IE, 72 > 77, by extension.

Reply to this post
Reply [edit]

Poster: AltheaRose Date: Feb 24, 2012 1:57am
Forum: GratefulDead Subject: Re: 700 left

I really don't get this limited release business. I mean ... why?!? I'll pick up DPs years after they're released; if they'd made them limited release, they'd have lost the sale. IMO the 5/25/77 choice is a good one, and I may be the only one here who actually likes the cover art; I think it's fun, and really have thought of it as a gift idea. Of course, if they really stick with the limited release silliness, I won't ever get a chance to decide later to give it as a b-day/Xmas gift for a Star Warsy DH. (Besides, I just don't like to be Forced :-) )

This post was modified by AltheaRose on 2012-02-24 09:57:43

Reply to this post
Reply [edit]

Poster: Dudley Dead Date: Feb 24, 2012 7:52am
Forum: GratefulDead Subject: Re: 700 left

I suspect due to the reputation (deservedly, in my book) of the Europe tour, and the precedent of the long gone Fillmore West 69 box, some of us jumped . And at the very start, it wasn' t clear that they would offer the shows outside of the whole box . Like others have said, I don't think there is much left that would generate this level of excitement .
Two things come to mind :1, The whole trend is away form people wanting to own "things" ( not me !) , and a much lessened level of excitement/involvement that seems to follow . 2. The further we get away form the death of Garcia, the less interest . Old fans drop off, and fewer new ones get on .

Reply to this post
Reply [edit]

Poster: light into ashes Date: Feb 24, 2012 12:26pm
Forum: GratefulDead Subject: Re: 700 left

That's very true, a lot of us did have that Fillmore West 69 box in mind. (And they STILL haven't released the individual shows from that!?!) That must've accounted for a lot of the initial buying.
Also, I'm afraid to say, the collector's-item aspect. There were LOTS of multiple purchases of the E72 box for later resale, I'm sure. When people could buy up to 10 boxes, there might've been a lot fewer actual buyers...

Your points are interesting, but with caveats -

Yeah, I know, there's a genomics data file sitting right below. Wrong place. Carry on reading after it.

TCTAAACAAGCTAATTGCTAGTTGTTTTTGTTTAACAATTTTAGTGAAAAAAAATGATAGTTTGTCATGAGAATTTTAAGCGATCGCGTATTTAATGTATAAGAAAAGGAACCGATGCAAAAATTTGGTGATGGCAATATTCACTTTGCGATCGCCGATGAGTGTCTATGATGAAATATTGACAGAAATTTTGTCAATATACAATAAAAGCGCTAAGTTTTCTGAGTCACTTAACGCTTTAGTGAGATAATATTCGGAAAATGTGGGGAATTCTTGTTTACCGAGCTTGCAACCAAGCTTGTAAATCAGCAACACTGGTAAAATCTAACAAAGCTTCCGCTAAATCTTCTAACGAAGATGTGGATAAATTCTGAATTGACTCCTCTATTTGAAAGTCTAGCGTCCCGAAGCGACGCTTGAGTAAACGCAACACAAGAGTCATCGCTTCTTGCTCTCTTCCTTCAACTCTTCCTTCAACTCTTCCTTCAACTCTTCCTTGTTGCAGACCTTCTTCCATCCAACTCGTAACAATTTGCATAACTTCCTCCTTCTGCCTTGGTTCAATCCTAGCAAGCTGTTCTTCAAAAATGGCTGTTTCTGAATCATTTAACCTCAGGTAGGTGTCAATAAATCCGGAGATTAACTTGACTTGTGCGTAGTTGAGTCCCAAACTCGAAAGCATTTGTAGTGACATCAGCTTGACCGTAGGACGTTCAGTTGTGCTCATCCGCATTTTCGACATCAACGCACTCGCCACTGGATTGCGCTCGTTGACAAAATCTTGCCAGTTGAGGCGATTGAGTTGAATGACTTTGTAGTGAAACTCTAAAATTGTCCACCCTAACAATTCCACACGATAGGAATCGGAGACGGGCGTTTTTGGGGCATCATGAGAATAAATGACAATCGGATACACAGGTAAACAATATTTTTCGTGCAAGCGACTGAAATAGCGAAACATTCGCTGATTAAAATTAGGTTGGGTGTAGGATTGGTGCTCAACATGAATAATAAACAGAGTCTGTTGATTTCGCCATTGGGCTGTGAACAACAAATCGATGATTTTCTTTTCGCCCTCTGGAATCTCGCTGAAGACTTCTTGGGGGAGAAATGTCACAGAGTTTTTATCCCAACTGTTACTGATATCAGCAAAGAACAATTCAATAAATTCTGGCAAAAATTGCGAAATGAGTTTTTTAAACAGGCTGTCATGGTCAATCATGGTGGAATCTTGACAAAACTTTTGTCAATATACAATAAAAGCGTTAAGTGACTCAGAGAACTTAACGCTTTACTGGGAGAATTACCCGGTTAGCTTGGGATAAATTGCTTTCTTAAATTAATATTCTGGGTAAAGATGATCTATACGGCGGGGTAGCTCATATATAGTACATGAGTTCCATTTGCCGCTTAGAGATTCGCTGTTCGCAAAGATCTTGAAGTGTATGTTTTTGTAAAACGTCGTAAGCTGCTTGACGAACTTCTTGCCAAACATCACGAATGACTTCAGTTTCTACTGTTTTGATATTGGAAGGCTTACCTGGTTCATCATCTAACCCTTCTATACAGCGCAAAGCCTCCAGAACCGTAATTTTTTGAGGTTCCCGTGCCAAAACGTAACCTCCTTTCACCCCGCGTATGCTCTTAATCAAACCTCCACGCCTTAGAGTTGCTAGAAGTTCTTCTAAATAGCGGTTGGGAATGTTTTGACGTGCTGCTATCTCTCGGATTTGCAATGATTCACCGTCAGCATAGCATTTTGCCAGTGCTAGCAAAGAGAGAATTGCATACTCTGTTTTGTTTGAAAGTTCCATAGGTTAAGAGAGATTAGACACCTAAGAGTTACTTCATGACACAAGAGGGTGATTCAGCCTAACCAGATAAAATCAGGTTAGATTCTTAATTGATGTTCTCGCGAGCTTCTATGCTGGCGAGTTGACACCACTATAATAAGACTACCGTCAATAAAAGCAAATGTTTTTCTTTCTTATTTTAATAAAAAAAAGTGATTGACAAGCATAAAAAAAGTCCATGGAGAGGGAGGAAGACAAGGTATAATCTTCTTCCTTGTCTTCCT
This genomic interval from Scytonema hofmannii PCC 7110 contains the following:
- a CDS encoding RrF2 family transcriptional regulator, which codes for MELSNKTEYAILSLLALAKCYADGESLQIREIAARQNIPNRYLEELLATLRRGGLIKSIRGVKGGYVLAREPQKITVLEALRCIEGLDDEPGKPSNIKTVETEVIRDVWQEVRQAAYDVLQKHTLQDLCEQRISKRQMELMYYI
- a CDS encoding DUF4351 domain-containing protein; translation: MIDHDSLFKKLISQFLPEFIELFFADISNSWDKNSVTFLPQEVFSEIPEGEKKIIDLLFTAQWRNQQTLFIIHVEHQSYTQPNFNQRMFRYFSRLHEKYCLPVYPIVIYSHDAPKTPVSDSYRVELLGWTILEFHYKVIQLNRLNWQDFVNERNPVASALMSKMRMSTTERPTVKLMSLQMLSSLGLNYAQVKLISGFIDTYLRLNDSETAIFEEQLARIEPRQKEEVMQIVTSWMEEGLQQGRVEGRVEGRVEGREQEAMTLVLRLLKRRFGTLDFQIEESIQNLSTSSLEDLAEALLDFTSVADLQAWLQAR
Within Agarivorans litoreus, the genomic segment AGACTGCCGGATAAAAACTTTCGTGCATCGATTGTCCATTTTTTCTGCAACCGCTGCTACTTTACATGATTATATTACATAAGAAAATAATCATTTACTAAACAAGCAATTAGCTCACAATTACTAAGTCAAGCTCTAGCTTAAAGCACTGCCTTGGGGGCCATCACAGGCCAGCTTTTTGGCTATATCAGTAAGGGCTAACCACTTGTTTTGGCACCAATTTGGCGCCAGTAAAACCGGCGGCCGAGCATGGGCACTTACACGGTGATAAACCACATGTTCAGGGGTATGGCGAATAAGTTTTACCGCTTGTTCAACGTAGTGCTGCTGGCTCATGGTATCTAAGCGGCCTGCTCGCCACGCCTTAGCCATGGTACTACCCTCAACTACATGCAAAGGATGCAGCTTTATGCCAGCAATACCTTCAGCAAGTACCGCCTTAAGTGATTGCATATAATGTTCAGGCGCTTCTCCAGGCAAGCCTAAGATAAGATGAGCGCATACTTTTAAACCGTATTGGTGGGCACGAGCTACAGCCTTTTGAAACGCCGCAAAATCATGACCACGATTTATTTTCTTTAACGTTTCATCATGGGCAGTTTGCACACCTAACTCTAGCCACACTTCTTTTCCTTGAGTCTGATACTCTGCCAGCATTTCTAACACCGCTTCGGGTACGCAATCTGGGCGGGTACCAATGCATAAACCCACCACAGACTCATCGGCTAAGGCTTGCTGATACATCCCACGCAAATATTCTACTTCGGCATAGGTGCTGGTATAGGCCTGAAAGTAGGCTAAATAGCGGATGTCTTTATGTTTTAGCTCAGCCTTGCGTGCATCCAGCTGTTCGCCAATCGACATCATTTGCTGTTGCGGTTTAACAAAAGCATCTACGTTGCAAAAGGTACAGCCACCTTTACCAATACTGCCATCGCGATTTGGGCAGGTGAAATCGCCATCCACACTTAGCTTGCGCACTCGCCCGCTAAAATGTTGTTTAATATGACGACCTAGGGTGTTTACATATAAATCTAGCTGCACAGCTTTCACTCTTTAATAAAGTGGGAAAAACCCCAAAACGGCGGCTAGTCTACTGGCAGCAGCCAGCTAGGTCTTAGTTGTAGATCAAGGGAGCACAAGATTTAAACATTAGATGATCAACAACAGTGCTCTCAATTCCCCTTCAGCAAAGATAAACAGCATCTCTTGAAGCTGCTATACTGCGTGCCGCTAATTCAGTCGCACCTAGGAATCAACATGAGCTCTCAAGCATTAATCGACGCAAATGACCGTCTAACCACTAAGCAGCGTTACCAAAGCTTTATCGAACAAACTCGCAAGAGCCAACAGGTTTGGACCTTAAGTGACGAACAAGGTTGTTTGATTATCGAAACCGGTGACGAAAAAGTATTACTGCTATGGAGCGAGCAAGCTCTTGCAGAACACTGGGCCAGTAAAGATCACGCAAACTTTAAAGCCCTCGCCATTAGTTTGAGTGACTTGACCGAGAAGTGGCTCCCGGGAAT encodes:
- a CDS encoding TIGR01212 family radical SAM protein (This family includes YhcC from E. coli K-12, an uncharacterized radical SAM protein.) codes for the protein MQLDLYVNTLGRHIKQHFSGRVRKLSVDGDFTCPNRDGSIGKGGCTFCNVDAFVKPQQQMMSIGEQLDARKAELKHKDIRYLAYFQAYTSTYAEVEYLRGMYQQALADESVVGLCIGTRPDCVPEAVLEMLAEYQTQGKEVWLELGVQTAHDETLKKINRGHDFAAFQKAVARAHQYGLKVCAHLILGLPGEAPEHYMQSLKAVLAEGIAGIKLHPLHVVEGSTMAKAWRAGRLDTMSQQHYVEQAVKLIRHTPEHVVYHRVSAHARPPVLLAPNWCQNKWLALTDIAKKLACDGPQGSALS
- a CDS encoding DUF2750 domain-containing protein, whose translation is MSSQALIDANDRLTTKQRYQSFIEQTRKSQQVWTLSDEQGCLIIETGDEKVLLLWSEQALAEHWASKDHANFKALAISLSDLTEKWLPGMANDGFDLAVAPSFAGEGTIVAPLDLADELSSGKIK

1. The trend is also towards downloading & getting music for free - combined with the fact that we already HAVE most these shows for free, that would keep the sales interest pretty low, maybe confined to those who really WANT nice CD packages.
2. I'm not sure about lessening interest in the Dead. My perspective is different since I'm a post-Garcia fan who bought up all the live releases once I got interested. (There were a lot fewer then, though!) But you have to notice, they certainly haven't lessened live releases in recent years due to dropping demand, so they must be happy enough with the sales.

Reply to this post
Reply [edit]

Poster: Dudley Dead Date: Feb 24, 2012 2:29pm
Forum: GratefulDead Subject: Re: 700 left

To bounce this around some more , I relatively easy access to free downloads, of these shows in sometimes stellar sound, makes the cds less of a must even to the hardcore fan . I recall, the comments about the declining sales of the DPs due to the downloading . I am sort of an "audiophile" ,who appreciates the sound quality of the official releases , but then again there is that elite 24 bit crowd, that might be looking at downloaded sound ( depending on the source ) that is better than the cds . And to some folks mp3 is fine .
On my second point, I have some ideas, I am by no means sure on it . Sounds like a good thread topic .

Reply to this post
Reply [edit]

Poster: dr. flashback Date: Feb 23, 2012 11:51pm
Forum: GratefulDead Subject: Re: 700 left

A great post and great discussion. You know, if the folks at GD Productions would just read the posts here once and awhile, I think it would give their marketing strategy some hints, no? LOL
Is this Dave's Pick the 5/25/77 show? Sorry, I don't keep up with the releases anymore. If so, the 5/25 show was one of the first 1977 show I got, oh, way back 12 years ago or more.
One of the early SBD's, I think # 13399. it sounded fantastic to me back then, not to mention the recent Miller remasters.

My point being - that the majority of Dead fans who have been trading and DL shows for 15-20 years now (the internet age) we are pretty picky audiophiles. We are accustomed to shows redone with Soundforge, etc, patched, de-hissed, and so on. So - to a great degree, releasing a remastered vault show that everyone plus my grandmother has had (in great quality) for years isn't a real bright idea.

My God what a show, though!! The second set is what they're gonna be playing at the pearly gates when we all get to heaven. One of my fav 1977, I never get tired of hearing it.